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Mechanics of precedent - Court of Appeal

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Lord Asquith in the Court of Appeal said

"A trial judge should be quick, courteous and right. That is not to say that the Court of Appeal should be slow, rude and wrong, for that would usurp the function of the House of Lords."

On whom binding

Decisions are binding on the High Court and the county courts but they do not bind the House of Lords.

 

Each Division does not bind the other, but are persuasive.

 

(Courts can sit simultaneously, and in 1990 two Criminal Division courts sitting on the same day reached opposite conclusions on the interpretation of intent for offences deriving from 19th Century legislation.)

 

Court of Appeal (civil division)

Young v Bristol Aeroplane co. Ltd [1944]

 

A 'full' Court of Appeal of six members decided that it was normally bound by its previous decisions subject to the following three exceptions:

  • Where its own previous decisions conflict. The Court of Appeal must decide which to follow and which to reject.

  • Where to follow a decision of its own which conflicts with a decision of the House of Lords even though its decision has not been expressly overruled by the House of Lords.

  • Where an earlier decision was given per incuriam (by ‘carelessness’ or mistake’ or ‘manifest slip’ or ‘error'.)

A fourth exception

That the Court of Appeal is not bound to follow a decision in an interlocutory matter made by two judges in the Court of Appeal Boys v Chaplin [1968].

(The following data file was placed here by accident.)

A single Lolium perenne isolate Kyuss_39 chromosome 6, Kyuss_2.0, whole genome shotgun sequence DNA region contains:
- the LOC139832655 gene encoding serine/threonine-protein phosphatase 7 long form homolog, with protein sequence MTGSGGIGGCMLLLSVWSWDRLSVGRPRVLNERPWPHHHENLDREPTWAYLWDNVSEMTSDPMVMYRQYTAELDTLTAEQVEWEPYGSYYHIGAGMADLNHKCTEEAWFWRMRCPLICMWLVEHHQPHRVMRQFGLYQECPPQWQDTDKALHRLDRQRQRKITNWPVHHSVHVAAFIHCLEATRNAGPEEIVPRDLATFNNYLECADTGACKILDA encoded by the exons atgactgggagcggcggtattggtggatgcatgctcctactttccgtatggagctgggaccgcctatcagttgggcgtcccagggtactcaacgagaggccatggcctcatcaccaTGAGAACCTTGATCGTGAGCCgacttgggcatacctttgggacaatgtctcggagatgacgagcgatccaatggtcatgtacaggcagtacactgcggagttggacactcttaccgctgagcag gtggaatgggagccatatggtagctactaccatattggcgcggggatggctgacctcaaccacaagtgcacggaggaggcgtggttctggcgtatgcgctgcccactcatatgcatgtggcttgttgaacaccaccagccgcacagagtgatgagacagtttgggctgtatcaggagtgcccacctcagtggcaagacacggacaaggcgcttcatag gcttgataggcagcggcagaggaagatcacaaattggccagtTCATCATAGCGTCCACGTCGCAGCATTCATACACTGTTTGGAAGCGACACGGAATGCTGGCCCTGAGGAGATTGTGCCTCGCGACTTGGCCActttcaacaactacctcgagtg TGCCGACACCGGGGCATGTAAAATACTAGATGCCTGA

A fifth exception exists

In order to give full effect to Community law if one of their previous decisions is inconsistent with Community law.

 

United Kingdom membership of the European Union has not abrogated the doctrine of stare decisis in the Court of Appeal (Duke v Reliance Systems Ltd [1987] CA).

 

A sixth exception

Is the application of the Human Rights Act 1998.

Court of Appeal (criminal division)

100 years

The Criminal Division of the Court of Appeal has existed for 100 years.

The average waiting time for conviction appeals is less than a year, and for sentence appeals it is less than 6 months.

 

Stare decisis much the same as Civil Division

In principle, there is no difference in the application of stare decisis as between the civil and criminal divisions of the Court of Appeal; R v Spencer [1985] not overruled on this point by the House of Lords.

 

Because someone’s liberty may be at stake, precedent is not followed as rigidly in the criminal division.

 

Appeals against conviction and sentence

 

2005/06

2006/07

Appeals against conviction

1530

1598

Appeals against sentence

4914

5176

The table shows that only about a third of appeals are against conviction, two thirds against sentence.

 

Only since 1988 has the prosecution been able to appeal against sentences as unduly lenient, via an Attorney General reference.

 

Conflicting decision of Privy Council and the House of Lords

 

Red triangle, important information

R v James and Karimi [2006] CA was decided by an enlarged Court of Appeal which followed a Privy Council precedent rather than an earlier House of Lords precedent.  The case related to the reasonable man test in provocation in murder.

 

This means that when a decision involving English Law and the majority in the Privy Council so decide a Privy Council decision can be preferred.

 

This disturbs the previous understanding of the rules of stare decisis, but is not remarkable in practical terms.  Previously it would have been noted that the Privy Council decision was merely persuasive, now it can be followed.

 

Court of Appeal Criminal Division annual reports

http://www.judiciary.gov.uk/publications_media/general/index.htm#general

 

 

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